Train The Teacher had a great evening of broad and thoughtful exchange with a group of teachers on Motivation Principles and Practice. The core of the delivery for the night was if you can identify the needs that a group has, you go a long way to resolving issues of motivation.
The evening looked at fundamental factors in motivation including the needs hierarchy proposed by Maslow; Dörnyei’s vision of how motivational factors can be enhanced in a learning environment; the importance of recognizing the influence of Multiple Intelligences in determining who will be motivated to do what; a nod in the direction of the contributions learning styles have on effective uptake; and a review of Myers Briggs personality profiles - all with a view to raising our awareness that motivation in a learning environment is understandable and workable if we know the needs of people we are teaching.
Part of the discussion reviewed how each of Maslow’s needs could be addressed in the classroom; and underlined the pivotal importance of the teacher as the leader who can create a motivated group (see earlier training on classroom management). We very briefly reviewed the same training in which Rod Ellis was quoted as saying that ‘social interaction (is)… the matrix within which (language) acquisition takes place.’ Clearly groups need to want to interact to allow this acquisition to occur.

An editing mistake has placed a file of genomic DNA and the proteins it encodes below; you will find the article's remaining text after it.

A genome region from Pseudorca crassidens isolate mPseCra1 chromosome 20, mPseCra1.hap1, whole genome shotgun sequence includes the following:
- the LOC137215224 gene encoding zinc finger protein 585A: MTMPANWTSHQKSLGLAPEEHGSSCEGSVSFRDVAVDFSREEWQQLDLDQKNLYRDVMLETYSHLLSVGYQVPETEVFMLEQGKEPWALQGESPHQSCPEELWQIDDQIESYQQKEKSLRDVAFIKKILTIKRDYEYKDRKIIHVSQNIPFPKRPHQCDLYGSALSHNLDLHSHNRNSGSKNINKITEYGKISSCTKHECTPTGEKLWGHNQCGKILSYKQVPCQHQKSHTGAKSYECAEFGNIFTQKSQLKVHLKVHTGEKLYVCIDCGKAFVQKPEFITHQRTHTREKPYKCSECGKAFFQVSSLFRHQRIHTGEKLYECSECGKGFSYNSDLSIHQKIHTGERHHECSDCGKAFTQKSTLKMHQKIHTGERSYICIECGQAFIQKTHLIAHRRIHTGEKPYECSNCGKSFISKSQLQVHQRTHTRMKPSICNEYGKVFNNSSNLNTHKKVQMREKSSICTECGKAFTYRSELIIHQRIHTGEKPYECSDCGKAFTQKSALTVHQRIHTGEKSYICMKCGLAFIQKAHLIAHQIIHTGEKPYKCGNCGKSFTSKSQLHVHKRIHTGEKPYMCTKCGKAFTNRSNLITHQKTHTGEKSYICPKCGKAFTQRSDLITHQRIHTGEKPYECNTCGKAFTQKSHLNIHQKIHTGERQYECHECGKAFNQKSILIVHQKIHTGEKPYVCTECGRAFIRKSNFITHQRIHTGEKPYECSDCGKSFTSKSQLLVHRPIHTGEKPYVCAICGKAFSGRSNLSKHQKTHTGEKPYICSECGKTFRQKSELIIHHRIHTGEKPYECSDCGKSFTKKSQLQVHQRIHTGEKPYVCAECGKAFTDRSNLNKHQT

We spent a little time on Self Determination Theory which maintains that ‘satisfaction of students’ basic psychological needs for autonomy, competence, and relatedness is critical for their internalization of academic motivation.’ In short, if you attend to students’ feeling that they influence their own learning, that they have reasonable formative measurement of their competence, and vitally, that they really belong to the learning group, they will drive their own motivation to learn.
One fascinating moment in the talk was the recognition that people from their very earliest childhood are motivated to learn, even without reward: being motivated is a natural state for a human being.
We concluded by looking at list of factors Dörnyei identified as significant contributions to motivation in a learning environment.